Wednesday, July 8, 2015

Trash, it turns out, is really old news

The first identifiable landfill was first used about 5,000 years ago on the island of Crete. I guess it was pretty much a run-of-the-mill landfill, except that probably no one knew exactly what to call it. 

There weren’t any bulldozers back then to cover up the mess, so I wonder if anyone had the courage to object to hauling trash and garbage to that particular spot and just dumping it there in a pile.

We still haven’t figured out a good solution for taking care of our trash, really, and in some parts of the world, like Japan and Europe, acceptable landfill sites are becoming filled to capacity. Guess what happens next—less acceptable landfill sites are going to be used, and then unacceptable landfill sites are going to be used.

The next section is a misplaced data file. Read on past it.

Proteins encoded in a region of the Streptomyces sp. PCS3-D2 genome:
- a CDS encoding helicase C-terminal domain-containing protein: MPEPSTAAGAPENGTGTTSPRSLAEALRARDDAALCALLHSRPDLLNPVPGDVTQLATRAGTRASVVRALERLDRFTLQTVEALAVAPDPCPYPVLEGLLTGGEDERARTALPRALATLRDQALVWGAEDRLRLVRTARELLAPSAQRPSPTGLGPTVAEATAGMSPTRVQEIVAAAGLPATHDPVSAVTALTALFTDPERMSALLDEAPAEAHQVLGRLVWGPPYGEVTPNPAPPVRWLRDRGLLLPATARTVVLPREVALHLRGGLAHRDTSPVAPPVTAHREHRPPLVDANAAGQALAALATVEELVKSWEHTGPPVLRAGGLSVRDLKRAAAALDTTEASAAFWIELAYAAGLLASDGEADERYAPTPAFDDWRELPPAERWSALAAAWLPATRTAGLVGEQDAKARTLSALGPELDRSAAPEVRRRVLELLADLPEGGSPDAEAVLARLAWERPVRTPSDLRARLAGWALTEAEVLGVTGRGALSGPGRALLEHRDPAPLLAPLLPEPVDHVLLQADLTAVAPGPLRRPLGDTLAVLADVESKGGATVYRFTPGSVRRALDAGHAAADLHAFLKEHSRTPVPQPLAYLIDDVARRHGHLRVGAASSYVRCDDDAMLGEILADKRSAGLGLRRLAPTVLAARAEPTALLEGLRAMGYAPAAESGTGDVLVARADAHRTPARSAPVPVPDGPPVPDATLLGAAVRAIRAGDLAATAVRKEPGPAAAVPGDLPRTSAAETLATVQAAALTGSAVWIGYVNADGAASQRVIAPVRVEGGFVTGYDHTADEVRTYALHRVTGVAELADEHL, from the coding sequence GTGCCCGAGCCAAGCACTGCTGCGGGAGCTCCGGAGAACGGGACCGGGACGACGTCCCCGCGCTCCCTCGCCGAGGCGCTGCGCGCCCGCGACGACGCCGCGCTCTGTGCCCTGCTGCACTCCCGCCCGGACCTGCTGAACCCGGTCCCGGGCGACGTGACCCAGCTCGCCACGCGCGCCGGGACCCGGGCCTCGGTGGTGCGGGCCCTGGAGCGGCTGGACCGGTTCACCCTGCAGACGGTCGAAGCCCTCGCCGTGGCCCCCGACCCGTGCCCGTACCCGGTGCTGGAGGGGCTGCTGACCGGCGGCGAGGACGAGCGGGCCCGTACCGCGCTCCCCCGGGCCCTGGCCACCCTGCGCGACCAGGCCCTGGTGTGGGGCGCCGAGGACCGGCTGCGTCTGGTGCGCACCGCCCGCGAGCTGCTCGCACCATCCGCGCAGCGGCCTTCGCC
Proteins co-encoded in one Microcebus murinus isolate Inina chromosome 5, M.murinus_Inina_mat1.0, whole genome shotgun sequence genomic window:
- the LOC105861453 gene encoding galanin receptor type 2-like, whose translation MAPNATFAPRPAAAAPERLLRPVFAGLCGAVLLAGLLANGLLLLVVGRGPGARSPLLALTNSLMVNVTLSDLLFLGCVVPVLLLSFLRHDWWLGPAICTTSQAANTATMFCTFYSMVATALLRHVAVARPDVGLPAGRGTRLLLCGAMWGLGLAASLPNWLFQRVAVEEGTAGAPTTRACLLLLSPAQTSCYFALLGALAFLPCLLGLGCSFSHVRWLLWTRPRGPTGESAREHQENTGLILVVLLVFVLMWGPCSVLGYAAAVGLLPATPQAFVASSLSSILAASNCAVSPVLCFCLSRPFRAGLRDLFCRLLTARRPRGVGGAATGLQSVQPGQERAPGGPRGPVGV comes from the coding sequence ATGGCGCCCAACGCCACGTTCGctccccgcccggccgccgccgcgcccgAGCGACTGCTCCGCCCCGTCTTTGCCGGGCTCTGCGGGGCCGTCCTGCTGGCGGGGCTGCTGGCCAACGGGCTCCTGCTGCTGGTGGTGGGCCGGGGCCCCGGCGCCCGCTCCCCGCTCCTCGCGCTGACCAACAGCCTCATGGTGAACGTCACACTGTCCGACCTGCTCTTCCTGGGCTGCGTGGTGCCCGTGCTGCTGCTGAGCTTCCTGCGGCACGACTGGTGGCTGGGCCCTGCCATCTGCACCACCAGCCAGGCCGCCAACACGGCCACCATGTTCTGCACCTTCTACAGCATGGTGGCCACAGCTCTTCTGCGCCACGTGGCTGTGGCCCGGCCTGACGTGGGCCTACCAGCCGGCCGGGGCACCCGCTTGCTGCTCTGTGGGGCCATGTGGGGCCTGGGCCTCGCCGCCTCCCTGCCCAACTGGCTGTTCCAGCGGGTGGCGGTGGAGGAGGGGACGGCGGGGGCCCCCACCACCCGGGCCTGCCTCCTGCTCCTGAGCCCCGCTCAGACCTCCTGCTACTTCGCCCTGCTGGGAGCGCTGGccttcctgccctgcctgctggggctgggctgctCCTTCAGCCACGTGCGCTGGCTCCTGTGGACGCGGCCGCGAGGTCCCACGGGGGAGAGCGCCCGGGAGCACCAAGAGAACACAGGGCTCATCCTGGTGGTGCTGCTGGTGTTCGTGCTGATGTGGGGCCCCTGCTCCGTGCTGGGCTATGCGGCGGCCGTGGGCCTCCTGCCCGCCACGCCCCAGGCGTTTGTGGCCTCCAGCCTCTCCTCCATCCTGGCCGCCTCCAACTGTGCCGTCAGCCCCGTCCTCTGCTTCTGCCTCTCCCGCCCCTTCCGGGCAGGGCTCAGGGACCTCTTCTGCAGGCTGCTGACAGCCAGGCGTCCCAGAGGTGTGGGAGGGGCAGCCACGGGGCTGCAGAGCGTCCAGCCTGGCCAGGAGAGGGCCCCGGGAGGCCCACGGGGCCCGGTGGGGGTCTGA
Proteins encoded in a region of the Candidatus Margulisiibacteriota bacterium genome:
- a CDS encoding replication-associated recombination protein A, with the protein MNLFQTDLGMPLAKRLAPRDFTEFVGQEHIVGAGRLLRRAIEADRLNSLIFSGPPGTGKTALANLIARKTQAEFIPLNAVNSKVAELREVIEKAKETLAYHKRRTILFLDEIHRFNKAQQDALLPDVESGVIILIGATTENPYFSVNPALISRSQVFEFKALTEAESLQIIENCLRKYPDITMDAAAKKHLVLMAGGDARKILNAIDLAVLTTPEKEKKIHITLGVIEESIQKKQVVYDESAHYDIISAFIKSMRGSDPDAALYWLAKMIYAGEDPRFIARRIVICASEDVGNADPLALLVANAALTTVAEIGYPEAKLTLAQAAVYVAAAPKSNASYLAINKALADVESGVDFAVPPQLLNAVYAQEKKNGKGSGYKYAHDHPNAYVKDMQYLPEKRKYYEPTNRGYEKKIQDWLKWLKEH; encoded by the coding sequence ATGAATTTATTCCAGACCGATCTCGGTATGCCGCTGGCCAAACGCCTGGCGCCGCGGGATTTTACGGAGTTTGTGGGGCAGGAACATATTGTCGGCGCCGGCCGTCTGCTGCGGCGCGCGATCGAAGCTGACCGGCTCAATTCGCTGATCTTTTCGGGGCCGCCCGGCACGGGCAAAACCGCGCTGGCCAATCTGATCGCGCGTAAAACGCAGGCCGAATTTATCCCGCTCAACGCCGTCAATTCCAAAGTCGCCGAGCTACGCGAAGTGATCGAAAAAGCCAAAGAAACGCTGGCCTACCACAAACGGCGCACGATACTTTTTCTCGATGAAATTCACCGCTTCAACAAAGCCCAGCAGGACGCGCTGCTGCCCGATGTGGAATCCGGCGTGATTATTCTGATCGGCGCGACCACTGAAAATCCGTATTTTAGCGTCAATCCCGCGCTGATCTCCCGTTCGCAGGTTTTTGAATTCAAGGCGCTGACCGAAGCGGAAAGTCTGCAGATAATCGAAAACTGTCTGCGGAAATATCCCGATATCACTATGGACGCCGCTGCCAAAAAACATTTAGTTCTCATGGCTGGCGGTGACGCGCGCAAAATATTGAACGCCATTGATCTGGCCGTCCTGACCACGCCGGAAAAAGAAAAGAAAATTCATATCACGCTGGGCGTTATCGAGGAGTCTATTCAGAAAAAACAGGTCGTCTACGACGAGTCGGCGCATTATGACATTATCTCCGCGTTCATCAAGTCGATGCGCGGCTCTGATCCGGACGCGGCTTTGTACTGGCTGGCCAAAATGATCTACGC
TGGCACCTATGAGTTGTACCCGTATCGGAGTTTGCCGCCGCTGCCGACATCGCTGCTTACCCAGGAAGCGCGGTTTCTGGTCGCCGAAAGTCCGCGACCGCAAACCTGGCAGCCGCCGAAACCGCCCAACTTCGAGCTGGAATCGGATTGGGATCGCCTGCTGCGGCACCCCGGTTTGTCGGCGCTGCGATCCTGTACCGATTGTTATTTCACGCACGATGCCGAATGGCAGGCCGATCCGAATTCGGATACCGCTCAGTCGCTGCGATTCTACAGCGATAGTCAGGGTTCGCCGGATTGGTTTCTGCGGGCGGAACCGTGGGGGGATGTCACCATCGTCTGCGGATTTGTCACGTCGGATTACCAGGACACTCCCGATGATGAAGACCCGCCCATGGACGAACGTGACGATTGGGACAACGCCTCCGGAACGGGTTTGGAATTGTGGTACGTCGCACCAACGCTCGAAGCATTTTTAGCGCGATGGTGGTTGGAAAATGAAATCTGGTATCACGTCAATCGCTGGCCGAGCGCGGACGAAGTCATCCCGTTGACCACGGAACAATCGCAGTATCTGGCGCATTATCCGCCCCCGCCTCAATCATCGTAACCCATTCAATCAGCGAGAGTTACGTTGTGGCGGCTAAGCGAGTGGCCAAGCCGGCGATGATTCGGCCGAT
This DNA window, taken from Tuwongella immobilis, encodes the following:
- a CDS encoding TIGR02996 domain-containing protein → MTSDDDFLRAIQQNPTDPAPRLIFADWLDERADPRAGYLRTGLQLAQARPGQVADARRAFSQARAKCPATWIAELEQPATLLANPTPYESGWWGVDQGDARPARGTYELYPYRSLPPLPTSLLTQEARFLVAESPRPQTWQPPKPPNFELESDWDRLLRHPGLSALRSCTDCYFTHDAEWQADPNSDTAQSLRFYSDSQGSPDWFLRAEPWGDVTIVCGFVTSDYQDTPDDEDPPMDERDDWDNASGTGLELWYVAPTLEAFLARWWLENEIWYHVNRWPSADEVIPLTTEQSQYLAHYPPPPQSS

The Atlantic magazine recently reported that about three-quarters of the stuff in the trash stream in America could be composted or recycled, but it isn’t. Most of it is being buried or burned.

The average American produces about 130 pounds of trash each month.

Those Cretans who started piling up their trash 5,000 years ago got us started on the wrong track.

We’re trashing the planet, and I think the trash thing is going to bite us soon, in a lot less than 5,000 years.

Copyright © Richard Carl Subber 2015 All rights reserved.

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